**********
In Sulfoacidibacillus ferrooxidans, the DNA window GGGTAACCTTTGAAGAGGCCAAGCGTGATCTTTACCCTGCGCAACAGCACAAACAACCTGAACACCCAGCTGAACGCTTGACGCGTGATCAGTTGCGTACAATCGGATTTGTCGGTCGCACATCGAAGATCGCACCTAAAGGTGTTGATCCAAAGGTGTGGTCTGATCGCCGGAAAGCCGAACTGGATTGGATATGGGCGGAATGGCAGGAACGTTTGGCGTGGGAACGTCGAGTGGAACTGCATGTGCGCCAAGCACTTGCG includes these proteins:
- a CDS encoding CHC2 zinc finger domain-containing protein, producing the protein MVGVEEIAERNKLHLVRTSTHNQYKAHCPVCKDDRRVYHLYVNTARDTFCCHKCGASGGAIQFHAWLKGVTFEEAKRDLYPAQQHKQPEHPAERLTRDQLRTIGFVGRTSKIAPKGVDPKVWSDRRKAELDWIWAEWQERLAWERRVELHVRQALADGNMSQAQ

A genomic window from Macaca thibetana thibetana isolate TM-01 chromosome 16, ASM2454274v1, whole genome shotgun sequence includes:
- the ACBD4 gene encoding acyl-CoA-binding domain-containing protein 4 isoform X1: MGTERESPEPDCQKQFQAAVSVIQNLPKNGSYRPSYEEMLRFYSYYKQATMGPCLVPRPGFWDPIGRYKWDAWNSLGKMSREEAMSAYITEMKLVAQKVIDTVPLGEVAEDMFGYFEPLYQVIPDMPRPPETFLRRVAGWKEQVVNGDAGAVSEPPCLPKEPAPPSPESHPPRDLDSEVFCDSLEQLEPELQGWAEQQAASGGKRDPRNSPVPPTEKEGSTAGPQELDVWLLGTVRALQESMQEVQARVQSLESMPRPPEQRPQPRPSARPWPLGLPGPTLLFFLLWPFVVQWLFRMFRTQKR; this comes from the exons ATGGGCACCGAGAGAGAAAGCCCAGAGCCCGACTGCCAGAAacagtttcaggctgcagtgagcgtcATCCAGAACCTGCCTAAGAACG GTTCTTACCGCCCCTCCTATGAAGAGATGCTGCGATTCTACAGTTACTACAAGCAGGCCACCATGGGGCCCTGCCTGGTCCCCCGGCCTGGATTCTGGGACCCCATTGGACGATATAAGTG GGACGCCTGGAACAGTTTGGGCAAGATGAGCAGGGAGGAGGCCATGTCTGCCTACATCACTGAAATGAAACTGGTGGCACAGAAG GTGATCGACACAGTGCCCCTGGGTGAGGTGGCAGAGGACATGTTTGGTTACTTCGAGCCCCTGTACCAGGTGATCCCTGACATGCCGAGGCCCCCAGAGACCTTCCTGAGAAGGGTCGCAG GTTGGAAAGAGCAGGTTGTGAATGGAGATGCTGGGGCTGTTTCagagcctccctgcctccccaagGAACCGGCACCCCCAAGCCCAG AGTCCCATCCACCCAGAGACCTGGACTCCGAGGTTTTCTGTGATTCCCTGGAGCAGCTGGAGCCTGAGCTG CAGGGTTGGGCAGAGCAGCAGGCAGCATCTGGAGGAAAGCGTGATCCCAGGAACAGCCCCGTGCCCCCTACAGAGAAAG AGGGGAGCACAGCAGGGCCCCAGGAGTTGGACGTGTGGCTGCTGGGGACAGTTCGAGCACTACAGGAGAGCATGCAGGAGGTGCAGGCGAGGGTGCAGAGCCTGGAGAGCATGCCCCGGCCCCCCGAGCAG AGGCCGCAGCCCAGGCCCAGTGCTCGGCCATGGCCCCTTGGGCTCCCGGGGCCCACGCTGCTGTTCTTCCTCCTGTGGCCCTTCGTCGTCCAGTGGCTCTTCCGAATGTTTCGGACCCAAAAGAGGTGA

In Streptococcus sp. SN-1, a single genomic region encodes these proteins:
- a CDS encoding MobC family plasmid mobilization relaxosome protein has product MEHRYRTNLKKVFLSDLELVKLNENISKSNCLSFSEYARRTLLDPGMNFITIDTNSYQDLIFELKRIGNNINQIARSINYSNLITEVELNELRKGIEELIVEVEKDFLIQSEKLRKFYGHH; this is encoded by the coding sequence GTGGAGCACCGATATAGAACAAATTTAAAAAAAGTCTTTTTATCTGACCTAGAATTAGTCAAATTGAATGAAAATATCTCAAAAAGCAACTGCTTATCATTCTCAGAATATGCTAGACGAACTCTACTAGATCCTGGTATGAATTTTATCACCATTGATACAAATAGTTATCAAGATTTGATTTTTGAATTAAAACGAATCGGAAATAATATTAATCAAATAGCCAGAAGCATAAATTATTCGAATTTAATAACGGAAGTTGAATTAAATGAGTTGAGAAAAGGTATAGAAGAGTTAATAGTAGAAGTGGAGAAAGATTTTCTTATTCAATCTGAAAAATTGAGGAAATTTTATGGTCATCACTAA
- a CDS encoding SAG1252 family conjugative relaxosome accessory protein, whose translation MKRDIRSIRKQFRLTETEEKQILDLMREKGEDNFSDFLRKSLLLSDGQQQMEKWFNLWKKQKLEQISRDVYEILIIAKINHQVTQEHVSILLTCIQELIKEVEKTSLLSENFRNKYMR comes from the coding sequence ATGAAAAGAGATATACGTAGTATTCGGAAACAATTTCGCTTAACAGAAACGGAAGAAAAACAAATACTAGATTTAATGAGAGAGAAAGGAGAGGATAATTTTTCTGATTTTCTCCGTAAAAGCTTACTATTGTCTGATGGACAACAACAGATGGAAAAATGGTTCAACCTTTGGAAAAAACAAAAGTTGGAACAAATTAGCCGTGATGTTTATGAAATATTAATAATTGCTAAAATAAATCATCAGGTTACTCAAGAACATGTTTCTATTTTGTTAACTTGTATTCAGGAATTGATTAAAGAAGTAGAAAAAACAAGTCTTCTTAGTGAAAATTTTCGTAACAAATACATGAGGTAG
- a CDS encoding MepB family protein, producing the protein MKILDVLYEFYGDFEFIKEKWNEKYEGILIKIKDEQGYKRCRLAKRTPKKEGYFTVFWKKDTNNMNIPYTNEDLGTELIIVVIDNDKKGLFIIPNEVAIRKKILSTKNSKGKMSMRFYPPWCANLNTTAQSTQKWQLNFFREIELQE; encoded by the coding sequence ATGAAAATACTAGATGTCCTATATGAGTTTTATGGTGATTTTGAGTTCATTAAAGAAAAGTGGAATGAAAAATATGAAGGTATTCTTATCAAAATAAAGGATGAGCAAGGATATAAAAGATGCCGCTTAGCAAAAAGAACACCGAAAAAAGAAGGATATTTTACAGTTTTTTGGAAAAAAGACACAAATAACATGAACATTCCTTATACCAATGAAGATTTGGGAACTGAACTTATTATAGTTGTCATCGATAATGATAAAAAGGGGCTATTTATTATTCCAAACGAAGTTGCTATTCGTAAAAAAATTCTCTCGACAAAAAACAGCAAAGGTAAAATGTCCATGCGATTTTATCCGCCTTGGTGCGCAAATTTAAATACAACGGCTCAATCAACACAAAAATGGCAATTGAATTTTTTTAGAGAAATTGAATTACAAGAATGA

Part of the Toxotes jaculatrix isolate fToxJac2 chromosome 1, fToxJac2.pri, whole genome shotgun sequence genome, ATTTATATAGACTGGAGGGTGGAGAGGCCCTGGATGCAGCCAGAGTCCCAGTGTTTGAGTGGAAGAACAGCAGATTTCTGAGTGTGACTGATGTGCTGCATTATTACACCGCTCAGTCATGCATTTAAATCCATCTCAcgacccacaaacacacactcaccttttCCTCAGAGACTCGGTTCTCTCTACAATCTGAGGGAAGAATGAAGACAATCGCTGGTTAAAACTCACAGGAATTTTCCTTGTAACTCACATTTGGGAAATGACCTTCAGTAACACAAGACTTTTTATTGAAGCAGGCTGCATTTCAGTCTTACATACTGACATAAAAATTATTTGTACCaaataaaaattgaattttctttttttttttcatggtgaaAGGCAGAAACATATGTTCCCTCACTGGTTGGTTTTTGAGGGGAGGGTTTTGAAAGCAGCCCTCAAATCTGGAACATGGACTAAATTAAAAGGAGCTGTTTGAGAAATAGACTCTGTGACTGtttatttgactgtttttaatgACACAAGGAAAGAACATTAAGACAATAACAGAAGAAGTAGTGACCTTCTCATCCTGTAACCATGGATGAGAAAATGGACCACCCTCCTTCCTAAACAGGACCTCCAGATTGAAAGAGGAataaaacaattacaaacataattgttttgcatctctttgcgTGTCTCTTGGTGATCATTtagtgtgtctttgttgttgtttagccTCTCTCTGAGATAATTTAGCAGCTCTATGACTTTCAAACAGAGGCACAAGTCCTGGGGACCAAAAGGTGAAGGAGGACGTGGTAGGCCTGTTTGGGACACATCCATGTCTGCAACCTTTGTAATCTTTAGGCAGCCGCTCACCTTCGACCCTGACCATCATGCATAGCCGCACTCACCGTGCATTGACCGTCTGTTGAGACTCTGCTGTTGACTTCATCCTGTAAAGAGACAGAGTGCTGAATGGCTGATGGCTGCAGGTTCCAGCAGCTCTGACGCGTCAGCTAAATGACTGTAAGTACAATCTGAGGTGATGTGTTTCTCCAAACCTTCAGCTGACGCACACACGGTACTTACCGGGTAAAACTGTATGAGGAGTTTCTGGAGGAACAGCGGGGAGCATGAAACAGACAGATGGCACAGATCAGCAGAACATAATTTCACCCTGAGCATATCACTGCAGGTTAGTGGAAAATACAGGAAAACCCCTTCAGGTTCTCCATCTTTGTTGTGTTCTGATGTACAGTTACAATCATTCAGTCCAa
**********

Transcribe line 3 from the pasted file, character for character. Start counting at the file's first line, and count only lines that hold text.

A genomic window from Macaca thibetana thibetana isolate TM-01 chromosome 16, ASM2454274v1, whole genome shotgun sequence includes: